Transcript Module 2.2

Maria Gonzalez: (In Spanish) Hello, I want to speak with Doctor Rivera. Doctor Rivera.

Joan McBride: You don't have an appointment.

Maria Gonzalez: Doctor Rivera...

Joan McBride: No appointment.

Maria Gonzalez: I have a question for her. I have a question about my son.

Joan McBride: No appointmente.

Dr. Brown: What's going on out here? What's going on?

Joan McBride: She wants to see Dr. Rivera, and she doesn't have an appointment.

Dr. Brown: Joan, you triple-book patients as a matter of policy, and you're concerned about an open slot now? You know, her son just overdosed, and she was hospitalized too.

Rose Baker: Hola Maria, Dr. Rivera will see you soon. The hospital sent her over after Arturo swallowed those pills.

Maria Gonzalez: My son.

Joan McBride: If you live in America, you should speak English. There should be a law.

Dr. Brown: You got a walk-in. Mrs. Gonzales again. I told you about her losing it in the emergency room the other after her boy OD'd on amitriptyline?

Dr. Rivera: Uh-huh.

Dr. Brown: She was a real basket case.

Dr. Rivera: Sounds like she had an ataque.

Dr. Brown: Well, she had an attack all right. Who but an Hispanic woman could get that worked up?

Dr. Rivera: I was talking about an ataque de nervios. It's a cultural-bound syndrome recognized in the DSM-4.

Dr. Brown: Don't get so upset. It was just a little joke.

Dr. Rivera: Well, your joke isn't funny. Fostering stereotypes through humor is still fostering stereotypes. It's hurtful, and it goes on far too much in this office.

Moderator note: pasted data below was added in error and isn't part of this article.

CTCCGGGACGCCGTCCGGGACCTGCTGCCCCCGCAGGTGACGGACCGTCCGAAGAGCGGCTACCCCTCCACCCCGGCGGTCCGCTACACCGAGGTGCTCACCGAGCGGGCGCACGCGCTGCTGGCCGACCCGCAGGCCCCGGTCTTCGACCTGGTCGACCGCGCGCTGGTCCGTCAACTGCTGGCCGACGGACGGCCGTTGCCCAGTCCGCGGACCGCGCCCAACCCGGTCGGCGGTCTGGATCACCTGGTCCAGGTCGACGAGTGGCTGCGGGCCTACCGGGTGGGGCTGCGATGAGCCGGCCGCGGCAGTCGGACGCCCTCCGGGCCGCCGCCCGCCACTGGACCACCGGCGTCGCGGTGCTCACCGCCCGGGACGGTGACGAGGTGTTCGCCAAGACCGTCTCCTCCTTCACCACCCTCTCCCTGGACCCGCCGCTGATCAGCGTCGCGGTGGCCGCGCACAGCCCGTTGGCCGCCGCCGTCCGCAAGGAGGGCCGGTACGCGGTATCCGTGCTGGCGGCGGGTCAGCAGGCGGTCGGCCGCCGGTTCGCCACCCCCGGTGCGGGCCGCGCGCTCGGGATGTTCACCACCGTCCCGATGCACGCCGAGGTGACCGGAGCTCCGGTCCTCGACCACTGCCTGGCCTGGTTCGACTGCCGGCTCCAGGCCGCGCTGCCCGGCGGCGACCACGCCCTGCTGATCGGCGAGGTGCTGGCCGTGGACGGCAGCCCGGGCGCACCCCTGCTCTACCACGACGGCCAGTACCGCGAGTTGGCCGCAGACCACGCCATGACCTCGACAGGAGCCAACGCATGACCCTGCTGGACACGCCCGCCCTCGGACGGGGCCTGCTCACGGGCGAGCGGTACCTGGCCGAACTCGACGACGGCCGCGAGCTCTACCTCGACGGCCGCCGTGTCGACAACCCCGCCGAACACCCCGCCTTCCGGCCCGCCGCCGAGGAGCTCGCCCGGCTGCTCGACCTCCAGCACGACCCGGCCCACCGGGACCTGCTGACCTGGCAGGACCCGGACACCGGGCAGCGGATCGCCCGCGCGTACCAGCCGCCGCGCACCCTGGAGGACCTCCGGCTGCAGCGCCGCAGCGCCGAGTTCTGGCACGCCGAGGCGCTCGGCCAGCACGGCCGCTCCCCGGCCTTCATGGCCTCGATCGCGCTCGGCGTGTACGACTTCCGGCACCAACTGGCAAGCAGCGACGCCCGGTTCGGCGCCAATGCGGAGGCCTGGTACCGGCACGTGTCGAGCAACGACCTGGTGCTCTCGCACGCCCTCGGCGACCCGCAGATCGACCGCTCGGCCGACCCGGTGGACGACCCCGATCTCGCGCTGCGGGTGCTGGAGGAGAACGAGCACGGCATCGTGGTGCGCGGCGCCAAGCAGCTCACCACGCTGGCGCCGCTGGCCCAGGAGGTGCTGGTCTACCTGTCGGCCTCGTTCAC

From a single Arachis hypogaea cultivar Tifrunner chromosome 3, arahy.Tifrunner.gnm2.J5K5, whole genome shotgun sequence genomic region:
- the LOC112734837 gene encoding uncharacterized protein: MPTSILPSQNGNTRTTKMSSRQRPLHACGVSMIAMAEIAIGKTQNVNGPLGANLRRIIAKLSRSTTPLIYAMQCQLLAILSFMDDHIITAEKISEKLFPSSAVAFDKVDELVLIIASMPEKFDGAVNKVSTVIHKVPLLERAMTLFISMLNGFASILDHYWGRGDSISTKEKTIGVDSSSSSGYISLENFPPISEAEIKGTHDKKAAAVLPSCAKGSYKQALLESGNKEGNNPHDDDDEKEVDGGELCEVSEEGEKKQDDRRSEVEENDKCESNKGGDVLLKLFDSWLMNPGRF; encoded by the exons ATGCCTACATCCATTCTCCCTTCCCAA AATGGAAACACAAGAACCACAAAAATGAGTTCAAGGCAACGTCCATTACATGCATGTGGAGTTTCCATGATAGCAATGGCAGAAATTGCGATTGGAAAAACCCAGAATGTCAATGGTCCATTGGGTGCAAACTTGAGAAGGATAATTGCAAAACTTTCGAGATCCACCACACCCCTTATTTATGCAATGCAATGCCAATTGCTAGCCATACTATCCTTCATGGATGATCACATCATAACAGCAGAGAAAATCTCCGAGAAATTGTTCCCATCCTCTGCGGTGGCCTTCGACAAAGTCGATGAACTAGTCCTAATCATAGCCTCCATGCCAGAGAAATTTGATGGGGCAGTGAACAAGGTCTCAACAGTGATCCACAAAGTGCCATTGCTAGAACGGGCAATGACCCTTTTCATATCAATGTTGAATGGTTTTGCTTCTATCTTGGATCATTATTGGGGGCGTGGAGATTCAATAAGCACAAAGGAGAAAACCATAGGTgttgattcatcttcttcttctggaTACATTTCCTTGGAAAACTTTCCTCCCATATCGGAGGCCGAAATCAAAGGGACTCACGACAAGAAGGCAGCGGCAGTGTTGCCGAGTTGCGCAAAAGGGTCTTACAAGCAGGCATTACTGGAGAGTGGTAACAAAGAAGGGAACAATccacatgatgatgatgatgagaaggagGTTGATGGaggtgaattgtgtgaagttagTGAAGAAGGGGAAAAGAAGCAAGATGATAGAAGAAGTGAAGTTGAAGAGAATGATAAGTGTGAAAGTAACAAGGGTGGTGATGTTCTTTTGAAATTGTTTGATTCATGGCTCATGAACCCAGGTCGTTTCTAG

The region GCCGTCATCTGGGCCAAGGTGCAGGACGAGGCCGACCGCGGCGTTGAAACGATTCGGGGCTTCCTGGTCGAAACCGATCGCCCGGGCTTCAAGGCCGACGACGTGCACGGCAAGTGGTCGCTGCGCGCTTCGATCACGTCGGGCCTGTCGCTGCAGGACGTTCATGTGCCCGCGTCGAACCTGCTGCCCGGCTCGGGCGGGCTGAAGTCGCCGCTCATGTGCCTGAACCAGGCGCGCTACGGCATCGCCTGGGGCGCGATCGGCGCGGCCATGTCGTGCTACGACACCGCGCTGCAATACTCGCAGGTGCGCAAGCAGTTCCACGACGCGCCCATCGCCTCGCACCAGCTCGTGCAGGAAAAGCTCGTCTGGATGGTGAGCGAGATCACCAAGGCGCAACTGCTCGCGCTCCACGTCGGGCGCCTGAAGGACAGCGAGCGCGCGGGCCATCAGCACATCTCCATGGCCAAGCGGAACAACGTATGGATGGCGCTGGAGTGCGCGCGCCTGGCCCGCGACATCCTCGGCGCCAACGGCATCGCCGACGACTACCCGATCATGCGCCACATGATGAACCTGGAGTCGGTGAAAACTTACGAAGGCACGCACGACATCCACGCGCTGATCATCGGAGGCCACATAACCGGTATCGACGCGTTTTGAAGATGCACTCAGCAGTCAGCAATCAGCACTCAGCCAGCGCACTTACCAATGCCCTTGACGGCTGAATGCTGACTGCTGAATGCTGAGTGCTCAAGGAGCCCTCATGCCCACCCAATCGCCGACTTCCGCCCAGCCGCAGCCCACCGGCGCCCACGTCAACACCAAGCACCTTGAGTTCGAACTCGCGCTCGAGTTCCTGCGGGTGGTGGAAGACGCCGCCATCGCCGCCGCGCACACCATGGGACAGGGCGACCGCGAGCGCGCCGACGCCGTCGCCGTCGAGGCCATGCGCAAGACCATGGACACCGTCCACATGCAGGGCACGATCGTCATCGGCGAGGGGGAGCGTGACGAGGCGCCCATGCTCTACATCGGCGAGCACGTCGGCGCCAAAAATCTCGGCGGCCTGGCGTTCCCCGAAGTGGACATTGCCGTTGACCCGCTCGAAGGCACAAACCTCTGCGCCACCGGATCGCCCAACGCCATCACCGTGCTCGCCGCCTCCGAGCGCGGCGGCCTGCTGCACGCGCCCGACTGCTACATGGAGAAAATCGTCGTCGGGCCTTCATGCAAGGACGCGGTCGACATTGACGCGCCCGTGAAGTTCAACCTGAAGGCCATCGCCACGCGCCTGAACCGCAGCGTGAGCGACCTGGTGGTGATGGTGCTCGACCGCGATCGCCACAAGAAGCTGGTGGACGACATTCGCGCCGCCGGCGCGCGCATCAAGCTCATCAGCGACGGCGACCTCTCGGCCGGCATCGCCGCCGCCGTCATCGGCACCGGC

Maria Gonzalez: I am going crazy, I am not well.

Dr. Rivera: No, no, no. Calm down, calm down, You are not going crazy, okay? You're not going crazy. I think that you are just having an ataque de nervios, It's just the attack of the nerves. It happens to anyone, I am going to give you a pamphlet that is bilingual. It is in Spanish and English to explain to you what an attack is but do not worry about this now! Okay?

Maria Gonzalez: Okay.

Dr. Rivera: The big problem here...The most important problem here is your son.

Maria Gonzalez: Yes, my son.

Dr. Rivera: your son, so let's talk about his medicine. Okay? You're going to give him one -- one pill a day, everyday. Only one pill a day each day. It is better to give it in the morning, in the morning with his breakfast, with breakfast.

Maria Gonzalez:Thanks, but also I feel bad because my son is on the streets with his friends every night.

Dr. Rivera: Okay, did you -- you talked to the counselor? Have you spoken with a counselor about this?

Maria Gonzalez: Yes, but she doesn't speak in…she speaks in English only.

Dr. Rivera: Oh, you're kidding. In -- okay... I am going to write you a note...I'm going to write you a little note...for you to ask for a counselor that speaks Spanish.
Much better! So we're going to get you a counselor that speaks what I want you to do is call and make an appointment for you and Arturo. Okay? As soon as possible!

Maria Gonzalez: So as soon as possible -- uh-huh.

Dr. Rivera: And don't worry, everything's going to be fine.

Maria Gonzalez: Thank you, thank you, many thanks!

Dr. Rivera: Okay. We'll work with you.

Maria Gonzalez: Thank you.